At the Crossroads of Third Party Risk Management and Privacy Risks

Privacy Risks and Its Effect on Companies

In this digital age, data plays a huge role in our everyday lives. Everywhere we go, our data is being collected with and without our knowledge. This is why companies who handle sensitive data need to secure their IP to safeguard the data that they are handling because privacy risks have become a big concern. 

 

A company’s most prized asset is it’s IP. It should be designed to help businesses maximize their revenue opportunities to drive business value. When a company’s IP is not well protected and falls victim to hackers, it can lead to legal, financial, reputational, and operational loss. 

 

When a company hires a third party, it opens itself to a whole lot of privacy risks through their vendor network. A company needs to make sure that all entities that have business relationships with their organization are responsible in implementing security measures to protect personal information that they are processing. This includes contractors, partners, joint ventures, service providers, intermediaries, agents, suppliers, and consultants. 

 

Privacy Risks and Vendor Networks 

Did you know that data breach is one of the biggest privacy risks when it comes to your vendor networks? Since you have no full control of your vendor networks, the possibility of a data breach becomes bigger. 

 

In fact, there are four  kinds of data breaches normally caused by third parties. External attack normally comprises 40%, internal incidents 24%, third party attacks or incidents makeup for 21%, and lost or stolen assets for the remaining 15%. Trusting a business whose practices and processes you can’t control can really expose your data to a lot of risks. To add insult to injury, a data breach caused by a 3rd party increases the cost by more than $370,000.

 

When data breach happens, there are four kinds of exposure that happens. The first is legal exposure which includes lawsuits, adverse judgements, unenforceable contracts, administrative penalties, and criminal penalties. The second is financial exposure which are regulatory sanctions and penalties as well as negative impact on stock prices.  

 

Other exposures resulting from data breach are reputational exposure which leads to loss of confidence in the integrity and reputation of the institution. Lastly, you have operational exposure which covers possible business failure, errors in systems and processes, danger to the public or financial system, withdrawn or restricted regulatory licenses, and the cost to rehabilitate.  

 

All of these can be detrimental to a company’s overall reputation and business management. 

 

Different Methods to keep up with New Technology

There are different methods that can be used to keep up with new technology. As hackers are evolving and updating the ways they access private information, companies who hire third parties can also apply different methods to counter these data breaches.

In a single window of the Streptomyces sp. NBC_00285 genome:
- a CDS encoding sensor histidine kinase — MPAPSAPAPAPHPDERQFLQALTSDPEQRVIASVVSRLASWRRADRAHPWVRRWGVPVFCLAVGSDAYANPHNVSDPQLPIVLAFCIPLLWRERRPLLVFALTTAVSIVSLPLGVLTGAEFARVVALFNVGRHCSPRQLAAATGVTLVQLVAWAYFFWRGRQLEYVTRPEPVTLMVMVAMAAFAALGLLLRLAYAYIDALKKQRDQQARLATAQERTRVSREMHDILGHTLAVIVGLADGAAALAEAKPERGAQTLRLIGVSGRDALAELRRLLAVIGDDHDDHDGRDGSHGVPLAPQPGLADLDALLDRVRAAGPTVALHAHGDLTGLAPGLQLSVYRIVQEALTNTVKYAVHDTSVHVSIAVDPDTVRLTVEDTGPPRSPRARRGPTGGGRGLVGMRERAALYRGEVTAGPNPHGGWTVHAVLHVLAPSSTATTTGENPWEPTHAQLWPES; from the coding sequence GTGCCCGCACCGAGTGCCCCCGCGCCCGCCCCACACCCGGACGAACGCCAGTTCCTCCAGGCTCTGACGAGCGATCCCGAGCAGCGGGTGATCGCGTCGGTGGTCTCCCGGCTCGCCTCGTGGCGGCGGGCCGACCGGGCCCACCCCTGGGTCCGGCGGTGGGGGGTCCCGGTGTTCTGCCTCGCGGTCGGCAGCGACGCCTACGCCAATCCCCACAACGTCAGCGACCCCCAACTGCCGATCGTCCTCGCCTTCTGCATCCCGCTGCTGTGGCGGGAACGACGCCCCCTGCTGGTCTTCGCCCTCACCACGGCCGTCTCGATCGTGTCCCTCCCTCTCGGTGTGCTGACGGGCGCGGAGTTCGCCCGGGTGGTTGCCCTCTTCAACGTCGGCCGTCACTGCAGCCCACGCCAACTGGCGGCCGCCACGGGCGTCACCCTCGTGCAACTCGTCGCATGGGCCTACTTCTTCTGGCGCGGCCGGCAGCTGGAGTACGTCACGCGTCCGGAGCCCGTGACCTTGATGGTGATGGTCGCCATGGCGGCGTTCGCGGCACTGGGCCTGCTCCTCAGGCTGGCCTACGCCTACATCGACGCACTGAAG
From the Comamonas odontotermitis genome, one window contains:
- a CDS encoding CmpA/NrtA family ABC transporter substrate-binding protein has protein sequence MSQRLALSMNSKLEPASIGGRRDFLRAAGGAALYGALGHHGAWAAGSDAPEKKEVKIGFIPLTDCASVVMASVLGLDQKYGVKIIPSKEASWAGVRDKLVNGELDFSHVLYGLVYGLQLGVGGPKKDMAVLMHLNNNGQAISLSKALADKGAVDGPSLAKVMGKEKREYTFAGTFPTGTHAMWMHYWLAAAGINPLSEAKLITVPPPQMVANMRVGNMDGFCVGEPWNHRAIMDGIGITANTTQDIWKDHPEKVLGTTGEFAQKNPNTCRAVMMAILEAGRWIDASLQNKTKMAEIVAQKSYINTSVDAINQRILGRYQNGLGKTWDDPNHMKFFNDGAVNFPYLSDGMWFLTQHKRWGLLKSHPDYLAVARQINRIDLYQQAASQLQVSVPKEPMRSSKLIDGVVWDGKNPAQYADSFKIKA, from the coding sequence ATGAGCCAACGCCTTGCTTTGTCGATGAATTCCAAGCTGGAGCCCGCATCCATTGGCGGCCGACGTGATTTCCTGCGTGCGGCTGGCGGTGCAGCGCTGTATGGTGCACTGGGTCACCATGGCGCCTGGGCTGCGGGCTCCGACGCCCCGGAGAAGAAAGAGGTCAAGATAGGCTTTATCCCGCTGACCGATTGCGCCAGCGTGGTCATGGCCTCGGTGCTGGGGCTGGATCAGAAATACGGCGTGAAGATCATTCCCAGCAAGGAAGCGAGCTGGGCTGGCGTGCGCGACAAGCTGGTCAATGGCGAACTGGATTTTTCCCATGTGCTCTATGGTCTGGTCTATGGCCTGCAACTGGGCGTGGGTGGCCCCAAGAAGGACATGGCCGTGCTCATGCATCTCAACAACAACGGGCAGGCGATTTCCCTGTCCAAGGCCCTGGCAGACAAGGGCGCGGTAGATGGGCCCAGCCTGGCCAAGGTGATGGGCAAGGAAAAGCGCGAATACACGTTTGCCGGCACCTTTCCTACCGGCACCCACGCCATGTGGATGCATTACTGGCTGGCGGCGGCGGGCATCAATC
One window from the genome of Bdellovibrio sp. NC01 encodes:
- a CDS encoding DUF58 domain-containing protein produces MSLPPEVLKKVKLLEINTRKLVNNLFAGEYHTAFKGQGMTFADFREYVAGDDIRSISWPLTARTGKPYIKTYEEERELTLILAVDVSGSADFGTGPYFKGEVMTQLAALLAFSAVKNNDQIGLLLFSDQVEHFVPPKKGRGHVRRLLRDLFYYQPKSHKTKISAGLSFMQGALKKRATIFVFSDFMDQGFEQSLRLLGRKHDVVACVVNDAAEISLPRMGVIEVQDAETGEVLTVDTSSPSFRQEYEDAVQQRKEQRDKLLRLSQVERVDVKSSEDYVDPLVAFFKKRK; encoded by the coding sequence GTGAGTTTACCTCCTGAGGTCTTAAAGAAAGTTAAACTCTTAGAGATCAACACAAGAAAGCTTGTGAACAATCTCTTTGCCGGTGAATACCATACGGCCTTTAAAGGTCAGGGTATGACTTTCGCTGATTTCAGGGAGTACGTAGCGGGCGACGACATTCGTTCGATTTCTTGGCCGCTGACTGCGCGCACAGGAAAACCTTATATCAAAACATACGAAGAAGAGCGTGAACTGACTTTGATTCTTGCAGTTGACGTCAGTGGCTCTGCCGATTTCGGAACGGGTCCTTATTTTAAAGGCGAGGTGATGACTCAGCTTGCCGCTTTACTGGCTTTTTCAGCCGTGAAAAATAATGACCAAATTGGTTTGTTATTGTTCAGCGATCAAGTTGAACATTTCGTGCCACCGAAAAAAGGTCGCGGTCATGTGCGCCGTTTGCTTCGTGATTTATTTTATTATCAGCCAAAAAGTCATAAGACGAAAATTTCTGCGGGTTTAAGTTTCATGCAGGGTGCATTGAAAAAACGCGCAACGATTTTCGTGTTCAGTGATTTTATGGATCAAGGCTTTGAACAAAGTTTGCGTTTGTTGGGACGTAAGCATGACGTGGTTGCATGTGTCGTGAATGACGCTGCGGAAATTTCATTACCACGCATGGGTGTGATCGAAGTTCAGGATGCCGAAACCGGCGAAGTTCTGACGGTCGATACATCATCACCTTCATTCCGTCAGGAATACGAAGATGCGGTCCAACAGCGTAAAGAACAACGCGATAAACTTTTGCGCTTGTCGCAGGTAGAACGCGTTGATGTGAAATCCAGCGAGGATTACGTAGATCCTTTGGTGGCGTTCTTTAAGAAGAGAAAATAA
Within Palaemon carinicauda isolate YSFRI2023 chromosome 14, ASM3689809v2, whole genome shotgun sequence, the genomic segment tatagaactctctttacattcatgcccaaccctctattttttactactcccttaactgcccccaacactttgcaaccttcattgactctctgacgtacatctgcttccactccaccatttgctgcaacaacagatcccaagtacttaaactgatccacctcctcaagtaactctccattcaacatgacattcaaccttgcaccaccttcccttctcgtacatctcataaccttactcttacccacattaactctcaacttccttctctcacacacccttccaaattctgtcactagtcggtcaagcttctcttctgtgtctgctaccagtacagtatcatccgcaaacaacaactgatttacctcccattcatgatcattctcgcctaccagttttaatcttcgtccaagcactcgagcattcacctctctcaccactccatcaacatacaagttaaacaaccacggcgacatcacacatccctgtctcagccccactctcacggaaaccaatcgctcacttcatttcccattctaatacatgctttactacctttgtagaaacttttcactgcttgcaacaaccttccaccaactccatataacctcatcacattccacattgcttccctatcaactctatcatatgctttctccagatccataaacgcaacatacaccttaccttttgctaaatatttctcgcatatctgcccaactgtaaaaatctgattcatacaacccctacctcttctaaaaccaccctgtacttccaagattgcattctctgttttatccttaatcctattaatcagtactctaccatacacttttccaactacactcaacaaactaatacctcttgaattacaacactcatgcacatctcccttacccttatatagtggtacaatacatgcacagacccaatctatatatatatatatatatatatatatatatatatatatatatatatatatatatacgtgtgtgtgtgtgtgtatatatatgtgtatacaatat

Since only 37% of companies believe that their primary third party vendor would notify them if there is a data breach involving sensitive and confidential information, the need to have periodic re-evaluation is needed. 

 

Periodic re-evaluation should cover risks evaluation and transition management. It should also monitor data transfer, retention, as well as destruction of files if and when needed. 

 

There should also be continuity of business plans made by management that details action plans to be taken in the event of certain scenarios and situations. This will help people and third parties to know what steps to take when something happens. 

 

When all of this is in place, the need for due diligence is a must. This means that determining legal and regulatory compliance should be enforced. Someone also needs to conduct controls assessment regularly and an evaluation of the third party risk management programs and processes are put in place to determine findings. 

 

Some of the other methods will be doing an inventory of all third parties with whom you share information so that you can easily identify third parties who have access to confidential information and those who share data with subcontractors. 

 

You can also establish a third party notification when data is shared with nth parties. It should be included that third parties need to provide information about possible third-party relationships with whom they will be sharing sensitive information. 

 

How Connor Can Help with Privacy Risks 

 

Companies that hire a third party to handle data privacy need someone to audit these third parties. They need the auditor to check that suppliers remain compliant.  Connor can be that auditor. 

If you would like to speak with our experts, please contact us at anthony@connor-consulting.com. You can also set up a free 30-minute consultation with our experts at
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